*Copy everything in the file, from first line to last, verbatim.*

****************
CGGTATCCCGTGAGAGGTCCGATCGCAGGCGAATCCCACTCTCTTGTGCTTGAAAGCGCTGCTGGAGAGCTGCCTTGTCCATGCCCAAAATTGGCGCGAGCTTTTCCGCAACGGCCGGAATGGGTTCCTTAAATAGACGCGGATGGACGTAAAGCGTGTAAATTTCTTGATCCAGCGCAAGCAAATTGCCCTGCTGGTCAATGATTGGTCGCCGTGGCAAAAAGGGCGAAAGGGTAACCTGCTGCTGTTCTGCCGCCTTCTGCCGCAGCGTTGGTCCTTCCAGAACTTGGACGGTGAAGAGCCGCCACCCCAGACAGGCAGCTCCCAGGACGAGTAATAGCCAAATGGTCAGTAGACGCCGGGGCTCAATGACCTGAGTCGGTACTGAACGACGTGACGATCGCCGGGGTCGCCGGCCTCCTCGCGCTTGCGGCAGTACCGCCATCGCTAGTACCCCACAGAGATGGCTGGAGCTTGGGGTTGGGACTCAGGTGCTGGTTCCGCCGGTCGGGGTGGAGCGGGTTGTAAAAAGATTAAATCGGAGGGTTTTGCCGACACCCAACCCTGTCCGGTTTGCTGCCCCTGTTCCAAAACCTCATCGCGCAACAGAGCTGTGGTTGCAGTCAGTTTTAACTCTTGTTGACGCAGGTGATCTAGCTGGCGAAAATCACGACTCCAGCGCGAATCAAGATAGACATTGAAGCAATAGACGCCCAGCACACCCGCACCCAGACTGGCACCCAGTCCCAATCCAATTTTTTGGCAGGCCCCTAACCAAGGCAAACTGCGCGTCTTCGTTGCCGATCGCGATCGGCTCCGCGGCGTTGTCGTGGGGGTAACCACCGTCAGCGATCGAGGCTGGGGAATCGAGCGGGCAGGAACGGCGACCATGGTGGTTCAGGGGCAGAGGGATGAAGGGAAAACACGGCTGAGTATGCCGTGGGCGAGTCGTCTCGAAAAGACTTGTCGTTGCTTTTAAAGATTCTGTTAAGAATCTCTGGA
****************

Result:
CGGTATCCCGTGAGAGGTCCGATCGCAGGCGAATCCCACTCTCTTGTGCTTGAAAGCGCTGCTGGAGAGCTGCCTTGTCCATGCCCAAAATTGGCGCGAGCTTTTCCGCAACGGCCGGAATGGGTTCCTTAAATAGACGCGGATGGACGTAAAGCGTGTAAATTTCTTGATCCAGCGCAAGCAAATTGCCCTGCTGGTCAATGATTGGTCGCCGTGGCAAAAAGGGCGAAAGGGTAACCTGCTGCTGTTCTGCCGCCTTCTGCCGCAGCGTTGGTCCTTCCAGAACTTGGACGGTGAAGAGCCGCCACCCCAGACAGGCAGCTCCCAGGACGAGTAATAGCCAAATGGTCAGTAGACGCCGGGGCTCAATGACCTGAGTCGGTACTGAACGACGTGACGATCGCCGGGGTCGCCGGCCTCCTCGCGCTTGCGGCAGTACCGCCATCGCTAGTACCCCACAGAGATGGCTGGAGCTTGGGGTTGGGACTCAGGTGCTGGTTCCGCCGGTCGGGGTGGAGCGGGTTGTAAAAAGATTAAATCGGAGGGTTTTGCCGACACCCAACCCTGTCCGGTTTGCTGCCCCTGTTCCAAAACCTCATCGCGCAACAGAGCTGTGGTTGCAGTCAGTTTTAACTCTTGTTGACGCAGGTGATCTAGCTGGCGAAAATCACGACTCCAGCGCGAATCAAGATAGACATTGAAGCAATAGACGCCCAGCACACCCGCACCCAGACTGGCACCCAGTCCCAATCCAATTTTTTGGCAGGCCCCTAACCAAGGCAAACTGCGCGTCTTCGTTGCCGATCGCGATCGGCTCCGCGGCGTTGTCGTGGGGGTAACCACCGTCAGCGATCGAGGCTGGGGAATCGAGCGGGCAGGAACGGCGACCATGGTGGTTCAGGGGCAGAGGGATGAAGGGAAAACACGGCTGAGTATGCCGTGGGCGAGTCGTCTCGAAAAGACTTGTCGTTGCTTTTAAAGATTCTGTTAAGAATCTCTGGA